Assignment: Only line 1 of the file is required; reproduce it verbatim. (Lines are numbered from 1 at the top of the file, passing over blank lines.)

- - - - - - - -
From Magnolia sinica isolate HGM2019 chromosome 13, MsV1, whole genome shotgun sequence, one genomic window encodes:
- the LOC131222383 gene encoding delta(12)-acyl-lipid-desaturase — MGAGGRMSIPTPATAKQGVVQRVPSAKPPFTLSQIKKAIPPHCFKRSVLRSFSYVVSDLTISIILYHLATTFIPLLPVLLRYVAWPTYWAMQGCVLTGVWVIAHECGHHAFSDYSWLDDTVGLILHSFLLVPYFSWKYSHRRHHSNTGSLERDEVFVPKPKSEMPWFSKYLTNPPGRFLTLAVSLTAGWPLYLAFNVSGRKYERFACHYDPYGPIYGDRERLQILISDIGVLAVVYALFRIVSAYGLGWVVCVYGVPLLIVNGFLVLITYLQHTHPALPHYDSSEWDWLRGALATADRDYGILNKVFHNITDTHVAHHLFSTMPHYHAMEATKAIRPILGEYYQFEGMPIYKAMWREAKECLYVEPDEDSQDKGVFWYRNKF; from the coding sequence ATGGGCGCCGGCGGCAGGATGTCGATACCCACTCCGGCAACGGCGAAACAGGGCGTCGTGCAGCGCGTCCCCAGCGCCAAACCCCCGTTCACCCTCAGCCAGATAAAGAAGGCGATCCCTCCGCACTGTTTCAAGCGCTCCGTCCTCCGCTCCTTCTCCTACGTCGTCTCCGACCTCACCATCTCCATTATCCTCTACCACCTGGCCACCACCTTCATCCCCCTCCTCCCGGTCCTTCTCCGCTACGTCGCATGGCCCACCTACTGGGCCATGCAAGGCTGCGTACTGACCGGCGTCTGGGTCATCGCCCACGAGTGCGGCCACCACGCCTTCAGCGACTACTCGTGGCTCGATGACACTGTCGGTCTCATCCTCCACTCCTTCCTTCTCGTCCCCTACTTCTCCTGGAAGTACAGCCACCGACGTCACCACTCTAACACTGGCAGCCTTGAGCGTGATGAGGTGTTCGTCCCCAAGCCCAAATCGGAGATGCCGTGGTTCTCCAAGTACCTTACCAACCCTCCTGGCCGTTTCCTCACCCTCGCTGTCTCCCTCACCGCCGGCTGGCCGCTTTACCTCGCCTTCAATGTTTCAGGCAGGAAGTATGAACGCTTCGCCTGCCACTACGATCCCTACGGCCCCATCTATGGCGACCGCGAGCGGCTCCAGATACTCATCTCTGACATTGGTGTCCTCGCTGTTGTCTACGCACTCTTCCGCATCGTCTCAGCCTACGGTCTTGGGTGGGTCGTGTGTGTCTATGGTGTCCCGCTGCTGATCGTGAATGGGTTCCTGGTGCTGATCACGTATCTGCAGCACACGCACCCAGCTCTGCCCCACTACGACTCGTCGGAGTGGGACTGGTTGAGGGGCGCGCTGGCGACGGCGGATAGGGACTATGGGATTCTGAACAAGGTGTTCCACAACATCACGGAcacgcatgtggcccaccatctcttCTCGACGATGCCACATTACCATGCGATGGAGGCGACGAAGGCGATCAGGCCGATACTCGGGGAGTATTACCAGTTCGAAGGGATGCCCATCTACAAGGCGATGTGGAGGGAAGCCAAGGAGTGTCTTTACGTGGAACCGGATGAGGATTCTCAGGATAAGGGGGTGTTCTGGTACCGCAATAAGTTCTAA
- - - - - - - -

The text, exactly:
From Magnolia sinica isolate HGM2019 chromosome 13, MsV1, whole genome shotgun sequence, one genomic window encodes: